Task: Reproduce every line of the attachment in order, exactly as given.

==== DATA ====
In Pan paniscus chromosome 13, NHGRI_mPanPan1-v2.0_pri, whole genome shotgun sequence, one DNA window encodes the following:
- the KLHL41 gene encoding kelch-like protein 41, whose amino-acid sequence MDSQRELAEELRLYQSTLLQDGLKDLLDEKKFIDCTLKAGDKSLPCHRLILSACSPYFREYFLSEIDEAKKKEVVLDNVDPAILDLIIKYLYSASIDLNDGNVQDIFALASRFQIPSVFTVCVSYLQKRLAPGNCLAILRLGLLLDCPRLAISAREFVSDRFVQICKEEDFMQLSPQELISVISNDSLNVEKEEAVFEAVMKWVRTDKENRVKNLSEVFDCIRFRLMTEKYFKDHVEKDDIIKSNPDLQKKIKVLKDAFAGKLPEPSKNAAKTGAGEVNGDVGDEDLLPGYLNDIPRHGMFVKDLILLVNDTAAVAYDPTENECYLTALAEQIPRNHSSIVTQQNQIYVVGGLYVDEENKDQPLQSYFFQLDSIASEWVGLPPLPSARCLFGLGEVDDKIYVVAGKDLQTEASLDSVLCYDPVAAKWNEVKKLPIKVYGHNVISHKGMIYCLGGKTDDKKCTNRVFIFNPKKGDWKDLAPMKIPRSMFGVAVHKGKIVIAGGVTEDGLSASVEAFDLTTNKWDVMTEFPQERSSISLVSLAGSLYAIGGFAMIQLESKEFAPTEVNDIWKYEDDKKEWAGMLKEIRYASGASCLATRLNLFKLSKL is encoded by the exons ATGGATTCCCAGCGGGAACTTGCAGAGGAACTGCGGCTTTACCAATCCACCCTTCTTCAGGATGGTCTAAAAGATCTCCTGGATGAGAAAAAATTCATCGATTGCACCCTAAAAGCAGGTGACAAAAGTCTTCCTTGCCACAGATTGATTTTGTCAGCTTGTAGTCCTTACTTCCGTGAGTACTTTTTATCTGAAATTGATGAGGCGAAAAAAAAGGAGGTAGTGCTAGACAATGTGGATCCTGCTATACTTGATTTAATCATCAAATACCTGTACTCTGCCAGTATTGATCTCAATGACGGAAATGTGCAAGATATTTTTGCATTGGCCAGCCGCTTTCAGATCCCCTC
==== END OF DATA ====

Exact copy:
In Pan paniscus chromosome 13, NHGRI_mPanPan1-v2.0_pri, whole genome shotgun sequence, one DNA window encodes the following:
- the KLHL41 gene encoding kelch-like protein 41, whose amino-acid sequence MDSQRELAEELRLYQSTLLQDGLKDLLDEKKFIDCTLKAGDKSLPCHRLILSACSPYFREYFLSEIDEAKKKEVVLDNVDPAILDLIIKYLYSASIDLNDGNVQDIFALASRFQIPSVFTVCVSYLQKRLAPGNCLAILRLGLLLDCPRLAISAREFVSDRFVQICKEEDFMQLSPQELISVISNDSLNVEKEEAVFEAVMKWVRTDKENRVKNLSEVFDCIRFRLMTEKYFKDHVEKDDIIKSNPDLQKKIKVLKDAFAGKLPEPSKNAAKTGAGEVNGDVGDEDLLPGYLNDIPRHGMFVKDLILLVNDTAAVAYDPTENECYLTALAEQIPRNHSSIVTQQNQIYVVGGLYVDEENKDQPLQSYFFQLDSIASEWVGLPPLPSARCLFGLGEVDDKIYVVAGKDLQTEASLDSVLCYDPVAAKWNEVKKLPIKVYGHNVISHKGMIYCLGGKTDDKKCTNRVFIFNPKKGDWKDLAPMKIPRSMFGVAVHKGKIVIAGGVTEDGLSASVEAFDLTTNKWDVMTEFPQERSSISLVSLAGSLYAIGGFAMIQLESKEFAPTEVNDIWKYEDDKKEWAGMLKEIRYASGASCLATRLNLFKLSKL is encoded by the exons ATGGATTCCCAGCGGGAACTTGCAGAGGAACTGCGGCTTTACCAATCCACCCTTCTTCAGGATGGTCTAAAAGATCTCCTGGATGAGAAAAAATTCATCGATTGCACCCTAAAAGCAGGTGACAAAAGTCTTCCTTGCCACAGATTGATTTTGTCAGCTTGTAGTCCTTACTTCCGTGAGTACTTTTTATCTGAAATTGATGAGGCGAAAAAAAAGGAGGTAGTGCTAGACAATGTGGATCCTGCTATACTTGATTTAATCATCAAATACCTGTACTCTGCCAGTATTGATCTCAATGACGGAAATGTGCAAGATATTTTTGCATTGGCCAGCCGCTTTCAGATCCCCTC